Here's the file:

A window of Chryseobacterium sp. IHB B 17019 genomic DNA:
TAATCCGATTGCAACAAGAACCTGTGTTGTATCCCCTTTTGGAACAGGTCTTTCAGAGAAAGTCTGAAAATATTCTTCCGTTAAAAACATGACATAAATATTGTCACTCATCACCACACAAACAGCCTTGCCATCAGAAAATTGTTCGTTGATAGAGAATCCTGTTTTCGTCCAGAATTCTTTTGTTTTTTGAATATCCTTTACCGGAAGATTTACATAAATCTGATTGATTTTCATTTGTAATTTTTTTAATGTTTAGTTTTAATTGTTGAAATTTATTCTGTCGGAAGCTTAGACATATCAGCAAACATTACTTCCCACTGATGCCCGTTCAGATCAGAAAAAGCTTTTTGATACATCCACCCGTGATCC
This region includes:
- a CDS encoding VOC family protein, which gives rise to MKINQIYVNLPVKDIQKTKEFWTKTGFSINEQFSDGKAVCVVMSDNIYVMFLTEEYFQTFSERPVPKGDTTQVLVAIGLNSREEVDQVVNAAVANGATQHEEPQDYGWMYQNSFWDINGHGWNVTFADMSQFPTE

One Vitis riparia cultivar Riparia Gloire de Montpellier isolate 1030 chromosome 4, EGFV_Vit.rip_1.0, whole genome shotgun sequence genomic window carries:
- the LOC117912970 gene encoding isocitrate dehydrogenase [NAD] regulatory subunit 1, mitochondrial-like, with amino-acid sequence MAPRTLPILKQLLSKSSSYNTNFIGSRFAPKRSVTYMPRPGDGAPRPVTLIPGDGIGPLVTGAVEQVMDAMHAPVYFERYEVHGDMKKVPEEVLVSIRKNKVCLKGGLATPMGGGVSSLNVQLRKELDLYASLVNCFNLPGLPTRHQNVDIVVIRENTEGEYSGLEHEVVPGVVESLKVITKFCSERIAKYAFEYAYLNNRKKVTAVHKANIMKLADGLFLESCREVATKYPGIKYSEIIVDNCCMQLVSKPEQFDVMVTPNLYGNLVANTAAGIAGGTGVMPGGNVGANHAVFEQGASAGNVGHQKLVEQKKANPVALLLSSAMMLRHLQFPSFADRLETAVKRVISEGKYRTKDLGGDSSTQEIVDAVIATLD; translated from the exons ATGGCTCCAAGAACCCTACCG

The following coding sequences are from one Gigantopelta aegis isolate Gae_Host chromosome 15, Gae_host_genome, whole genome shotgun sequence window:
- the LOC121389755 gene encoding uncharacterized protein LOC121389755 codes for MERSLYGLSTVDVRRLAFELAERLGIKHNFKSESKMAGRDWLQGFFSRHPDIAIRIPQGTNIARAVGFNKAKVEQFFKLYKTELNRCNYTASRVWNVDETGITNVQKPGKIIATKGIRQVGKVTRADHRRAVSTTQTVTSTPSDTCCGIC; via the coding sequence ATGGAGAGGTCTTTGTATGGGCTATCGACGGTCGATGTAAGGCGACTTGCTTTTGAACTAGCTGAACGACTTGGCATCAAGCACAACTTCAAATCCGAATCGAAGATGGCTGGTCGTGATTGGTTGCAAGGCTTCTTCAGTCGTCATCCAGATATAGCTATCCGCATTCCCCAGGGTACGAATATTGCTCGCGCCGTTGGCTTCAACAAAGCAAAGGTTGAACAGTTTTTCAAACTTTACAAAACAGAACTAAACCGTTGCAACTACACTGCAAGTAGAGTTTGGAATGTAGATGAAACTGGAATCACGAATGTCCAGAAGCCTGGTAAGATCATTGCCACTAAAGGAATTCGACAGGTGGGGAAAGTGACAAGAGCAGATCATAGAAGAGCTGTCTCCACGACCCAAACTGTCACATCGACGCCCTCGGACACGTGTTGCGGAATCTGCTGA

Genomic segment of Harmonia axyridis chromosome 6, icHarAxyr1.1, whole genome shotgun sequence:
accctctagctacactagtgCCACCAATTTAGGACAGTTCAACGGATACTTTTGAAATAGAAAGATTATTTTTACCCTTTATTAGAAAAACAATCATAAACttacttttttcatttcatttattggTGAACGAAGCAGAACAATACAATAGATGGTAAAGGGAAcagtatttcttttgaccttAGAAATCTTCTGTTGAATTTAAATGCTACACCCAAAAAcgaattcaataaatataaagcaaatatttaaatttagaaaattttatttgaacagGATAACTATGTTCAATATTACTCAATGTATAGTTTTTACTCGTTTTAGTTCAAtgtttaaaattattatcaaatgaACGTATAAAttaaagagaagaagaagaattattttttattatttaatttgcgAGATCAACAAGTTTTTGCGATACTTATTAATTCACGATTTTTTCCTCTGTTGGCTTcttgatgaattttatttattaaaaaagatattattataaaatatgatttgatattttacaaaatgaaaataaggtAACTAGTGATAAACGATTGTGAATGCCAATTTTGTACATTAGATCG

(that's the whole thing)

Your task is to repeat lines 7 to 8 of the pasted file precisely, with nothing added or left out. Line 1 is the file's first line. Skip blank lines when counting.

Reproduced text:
The following coding sequences are from one Gigantopelta aegis isolate Gae_Host chromosome 15, Gae_host_genome, whole genome shotgun sequence window:
- the LOC121389755 gene encoding uncharacterized protein LOC121389755 codes for MERSLYGLSTVDVRRLAFELAERLGIKHNFKSESKMAGRDWLQGFFSRHPDIAIRIPQGTNIARAVGFNKAKVEQFFKLYKTELNRCNYTASRVWNVDETGITNVQKPGKIIATKGIRQVGKVTRADHRRAVSTTQTVTSTPSDTCCGIC; via the coding sequence ATGGAGAGGTCTTTGTATGGGCTATCGACGGTCGATGTAAGGCGACTTGCTTTTGAACTAGCTGAACGACTTGGCATCAAGCACAACTTCAAATCCGAATCGAAGATGGCTGGTCGTGATTGGTTGCAAGGCTTCTTCAGTCGTCATCCAGATATAGCTATCCGCATTCCCCAGGGTACGAATATTGCTCGCGCCGTTGGCTTCAACAAAGCAAAGGTTGAACAGTTTTTCAAACTTTACAAAACAGAACTAAACCGTTGCAACTACACTGCAAGTAGAGTTTGGAATGTAGATGAAACTGGAATCACGAATGTCCAGAAGCCTGGTAAGATCATTGCCACTAAAGGAATTCGACAGGTGGGGAAAGTGACAAGAGCAGATCATAGAAGAGCTGTCTCCACGACCCAAACTGTCACATCGACGCCCTCGGACACGTGTTGCGGAATCTGCTGA